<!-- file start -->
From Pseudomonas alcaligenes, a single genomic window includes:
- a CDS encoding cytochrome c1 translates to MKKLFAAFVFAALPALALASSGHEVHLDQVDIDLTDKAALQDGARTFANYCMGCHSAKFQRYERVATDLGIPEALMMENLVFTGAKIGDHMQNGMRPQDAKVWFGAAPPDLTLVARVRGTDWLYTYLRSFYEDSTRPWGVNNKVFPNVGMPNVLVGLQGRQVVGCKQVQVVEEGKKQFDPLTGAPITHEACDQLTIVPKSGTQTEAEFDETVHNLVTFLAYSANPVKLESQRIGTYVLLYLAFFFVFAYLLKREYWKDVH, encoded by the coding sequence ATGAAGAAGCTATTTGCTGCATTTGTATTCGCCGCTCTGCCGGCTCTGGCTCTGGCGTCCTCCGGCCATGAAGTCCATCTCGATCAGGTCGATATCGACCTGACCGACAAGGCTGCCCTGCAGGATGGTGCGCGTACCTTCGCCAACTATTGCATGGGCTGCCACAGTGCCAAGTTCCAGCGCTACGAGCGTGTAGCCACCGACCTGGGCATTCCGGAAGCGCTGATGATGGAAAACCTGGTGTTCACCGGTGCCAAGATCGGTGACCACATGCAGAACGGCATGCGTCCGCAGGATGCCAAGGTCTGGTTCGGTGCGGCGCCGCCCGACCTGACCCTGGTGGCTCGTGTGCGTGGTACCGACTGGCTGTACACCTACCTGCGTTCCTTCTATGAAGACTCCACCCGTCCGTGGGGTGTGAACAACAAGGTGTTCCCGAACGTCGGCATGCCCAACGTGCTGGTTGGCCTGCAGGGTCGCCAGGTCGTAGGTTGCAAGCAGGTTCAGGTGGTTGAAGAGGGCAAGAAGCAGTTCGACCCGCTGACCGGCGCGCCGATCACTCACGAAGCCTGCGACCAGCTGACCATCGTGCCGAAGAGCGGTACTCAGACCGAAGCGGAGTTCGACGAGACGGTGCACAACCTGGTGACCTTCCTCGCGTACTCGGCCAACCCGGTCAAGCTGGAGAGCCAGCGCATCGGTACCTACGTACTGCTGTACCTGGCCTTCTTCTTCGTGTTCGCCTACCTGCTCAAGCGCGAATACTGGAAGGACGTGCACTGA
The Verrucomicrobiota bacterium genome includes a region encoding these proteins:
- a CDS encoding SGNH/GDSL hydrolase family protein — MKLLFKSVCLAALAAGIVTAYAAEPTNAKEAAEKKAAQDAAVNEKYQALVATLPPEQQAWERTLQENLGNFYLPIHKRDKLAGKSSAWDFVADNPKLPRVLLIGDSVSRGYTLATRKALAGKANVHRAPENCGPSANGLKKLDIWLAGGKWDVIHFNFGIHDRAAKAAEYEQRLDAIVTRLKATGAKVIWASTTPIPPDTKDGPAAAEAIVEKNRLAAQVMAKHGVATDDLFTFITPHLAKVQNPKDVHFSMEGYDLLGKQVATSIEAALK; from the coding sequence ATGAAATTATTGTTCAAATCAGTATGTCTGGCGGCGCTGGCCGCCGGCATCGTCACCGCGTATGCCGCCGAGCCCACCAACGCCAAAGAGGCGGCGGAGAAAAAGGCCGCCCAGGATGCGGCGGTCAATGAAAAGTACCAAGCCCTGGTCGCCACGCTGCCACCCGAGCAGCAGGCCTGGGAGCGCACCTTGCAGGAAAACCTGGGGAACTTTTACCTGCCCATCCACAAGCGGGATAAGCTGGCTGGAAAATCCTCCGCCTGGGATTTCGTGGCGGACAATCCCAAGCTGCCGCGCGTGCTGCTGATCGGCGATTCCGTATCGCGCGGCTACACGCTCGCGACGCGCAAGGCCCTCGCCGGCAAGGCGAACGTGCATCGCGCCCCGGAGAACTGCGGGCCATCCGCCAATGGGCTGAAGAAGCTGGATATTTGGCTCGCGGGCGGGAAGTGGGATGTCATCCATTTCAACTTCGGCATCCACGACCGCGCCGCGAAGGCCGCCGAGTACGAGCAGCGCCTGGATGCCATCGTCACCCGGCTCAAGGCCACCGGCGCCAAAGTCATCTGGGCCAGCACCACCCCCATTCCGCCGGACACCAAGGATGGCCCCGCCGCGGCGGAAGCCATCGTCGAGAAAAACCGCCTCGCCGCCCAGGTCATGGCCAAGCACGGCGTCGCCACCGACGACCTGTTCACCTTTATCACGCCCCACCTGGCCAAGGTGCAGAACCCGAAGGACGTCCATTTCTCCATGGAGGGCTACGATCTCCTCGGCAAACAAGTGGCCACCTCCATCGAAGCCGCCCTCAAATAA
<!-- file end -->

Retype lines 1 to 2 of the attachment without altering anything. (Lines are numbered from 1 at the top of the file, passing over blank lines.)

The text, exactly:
From Pseudomonas alcaligenes, a single genomic window includes:
- a CDS encoding cytochrome c1 translates to MKKLFAAFVFAALPALALASSGHEVHLDQVDIDLTDKAALQDGARTFANYCMGCHSAKFQRYERVATDLGIPEALMMENLVFTGAKIGDHMQNGMRPQDAKVWFGAAPPDLTLVARVRGTDWLYTYLRSFYEDSTRPWGVNNKVFPNVGMPNVLVGLQGRQVVGCKQVQVVEEGKKQFDPLTGAPITHEACDQLTIVPKSGTQTEAEFDETVHNLVTFLAYSANPVKLESQRIGTYVLLYLAFFFVFAYLLKREYWKDVH, encoded by the coding sequence ATGAAGAAGCTATTTGCTGCATTTGTATTCGCCGCTCTGCCGGCTCTGGCTCTGGCGTCCTCCGGCCATGAAGTCCATCTCGATCAGGTCGATATCGACCTGACCGACAAGGCTGCCCTGCAGGATGGTGCGCGTACCTTCGCCAACTATTGCATGGGCTGCCACAGTGCCAAGTTCCAGCGCTACGAGCGTGTAGCCACCGACCTGGGCATTCCGGAAGCGCTGATGATGGAAAACCTGGTGTTCACCGGTGCCAAGATCGGTGACCACATGCAGAACGGCATGCGTCCGCAGGATGCCAAGGTCTGGTTCGGTGCGGCGCCGCCCGACCTGACCCTGGTGGCTCGTGTGCGTGGTACCGACTGGCTGTACACCTACCTGCGTTCCTTCTATGAAGACTCCACCCGTCCGTGGGGTGTGAACAACAAGGTGTTCCCGAACGTCGGCATGCCCAACGTGCTGGTTGGCCTGCAGGGTCGCCAGGTCGTAGGTTGCAAGCAGGTTCAGGTGGTTGAAGAGGGCAAGAAGCAGTTCGACCCGCTGACCGGCGCGCCGATCACTCACGAAGCCTGCGACCAGCTGACCATCGTGCCGAAGAGCGGTACTCAGACCGAAGCGGAGTTCGACGAGACGGTGCACAACCTGGTGACCTTCCTCGCGTACTCGGCCAACCCGGTCAAGCTGGAGAGCCAGCGCATCGGTACCTACGTACTGCTGTACCTGGCCTTCTTCTTCGTGTTCGCCTACCTGCTCAAGCGCGAATACTGGAAGGACGTGCACTGA